The published reports provide statistics on "non-routine requests received during each period where: an initial response was provided within 20 working days; an initial response was given outside this time but a public interest test extension had been applied; an initial response was given outside this time and no public interest test extension was applied, and where no initial response had been given at the time the statistics were collected.
The 2006 annual report provides statistics on the duration of the public interest test extensions in that year. Corresponding statistics for 2007 will be available when the 2007 annual report is published.
Mr. Bradshaw: The Department does not record sickness absence due to stress, but uses a broader category of mental health, including depression, anxiety and potential stress-related problems. We do not monitor working days lost by reason each month, but produce information on a rolling year basis. The total number of working days lost for this reason in the calendar year 2007 was 2,097.
The Department has recently improved its internal reporting of sickness absence by reason by drawing information direct from its payroll system. This was in response to concerns that some absences on its human resources system were not being closed properly, leading to absence levels being overestimated. The 2006 figure of 4,305 working days lost is therefore an overestimate and not directly comparable with 2007.
Mr. Bradshaw: Until recently the Cabinet Office produced annual reports of sickness absence across the civil service. Recent figures taken from these on average working days lost (AWDL) due to sickness per member of staff in the Department are:
The change in the figures from calendar years to financial year between 2005 and 2006-07 reflects a change in the annual period covered by the reports. The change from the Department and its agencies to the Core Department only between 2004 and 2005 reflects a change in the level of aggregation of information in the reports.
Stephen Hesford: To ask the Secretary of State for Health what research his Department has commissioned into the (a) levels and (b) implications for public health of cocaine abuse in urban areas. 
Cocaine is a class A drug and its harmful effects on the health of individuals are well known. The Advisory Council on the Misuse of Drugs keeps the available evidence on the harms of cocaine, and other drugs, under review. Through campaigns such as Frank, the Department will continue to promote the message that cocaine use is harmful and should be avoided.
Mr. Stephen O'Brien: To ask the Secretary of State for Health what meetings he has had with his European counterparts on the revision of the Physical Agents (Electromagnetic Fields) Directive; and when he expects the proposal for a revised Directive to be brought forward. 
There have been no ministerial discussions with European counterparts. However, officials from the Health and Safety Executive have recently met with representatives of the European Commission, and also those of other member states and interested stakeholders, to discuss the way forward for this directive. The European Commission has indicated that it intends to carry out a full impact assessment and will engage in social dialogue before publishing a proposal for a revised directive. This is unlikely to emerge before 2010.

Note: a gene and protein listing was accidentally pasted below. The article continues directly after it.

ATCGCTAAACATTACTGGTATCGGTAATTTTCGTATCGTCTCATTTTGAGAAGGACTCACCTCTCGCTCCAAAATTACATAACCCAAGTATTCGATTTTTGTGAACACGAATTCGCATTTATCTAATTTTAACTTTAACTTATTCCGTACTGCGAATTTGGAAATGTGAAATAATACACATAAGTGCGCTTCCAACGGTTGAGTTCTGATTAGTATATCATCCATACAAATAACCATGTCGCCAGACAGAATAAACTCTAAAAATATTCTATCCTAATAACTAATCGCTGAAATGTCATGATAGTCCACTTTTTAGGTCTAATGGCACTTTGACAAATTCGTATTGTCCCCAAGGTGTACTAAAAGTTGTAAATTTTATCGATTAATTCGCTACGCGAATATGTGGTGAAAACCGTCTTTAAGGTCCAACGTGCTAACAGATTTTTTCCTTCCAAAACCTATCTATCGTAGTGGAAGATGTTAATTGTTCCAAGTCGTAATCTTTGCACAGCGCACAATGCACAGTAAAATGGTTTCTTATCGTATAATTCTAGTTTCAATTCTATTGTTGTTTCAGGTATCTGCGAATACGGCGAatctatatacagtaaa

Dawn Primarolo: The last estimate of salt intakes, via urinary analysis, which was carried out in 2005-06 suggests that 11 per cent. of men and 30 per cent. of women, aged 19 to 64 years, consumed an average of 6 grams of salt or less per day.
Dawn Primarolo: The Food Standards Agency (FSA) recommends an average intake of 6 grams of salt a day for adults and children over the age of 11. Lower recommendations have been set, pro rata, for children under that age.
in written resources, and has been made more widely available though the FSAs mass media campaigns which have included specific projects targeted at providing information to particular sub groups such as parents, children, ethnic minorities and older people.
Mr. Martyn Jones: To ask the Secretary of State for Health what assessment his Department has made of the effectiveness of its joint campaign with the Food Standards Agency to reduce average daily salt intake. 
Dawn Primarolo: The Food Standards Agency has in place a programme to monitor the effectiveness of its consumer campaign and reductions in average population daily salt intakes as a result of the overall salt reduction programme.
Evaluations of the three-phase consumer campaign have shown that the number of consumers claiming to be cutting down on salt increased to as much as one-third. Since the start of the campaign there has also been a 10-fold increase in awareness of the 6 grams (g) a day message and the number of consumers trying to cut down on salt by checking the label has doubled.
The results of a urinary analysis survey that took place in 2005-06 showed a small but significant fall in the average population daily salt intake of 0.5 g. Further urinary analysis survey results are expected in July 2008.
Mr. Bradshaw: Primary care trusts (PCTs) have been asked to follow a small number of core criteria for the general practitioner (GP)-led health centres, one of which is ensuring the new services are in an easily accessible location. It is, ultimately, for PCTs to identify the best location for these new services following consultation with patients, GPs and others to reflect local needs and preferences.
Mr. Lansley: To ask the Secretary of State for Health whether representatives of his Department are holding regular meetings with representatives of (a) primary care trusts and (b) strategic health authorities on the implementation of his Departments plans for a new GP-led health centre in each primary care trust area. 
Mr. Bradshaw: The Department is supporting primary care trusts and strategic health authorities (SHAs) with a series of regional workshops which focus on the different stages of procurement. There are a number of programme based meetings within SHAs remit which Departmental officials are able to attend.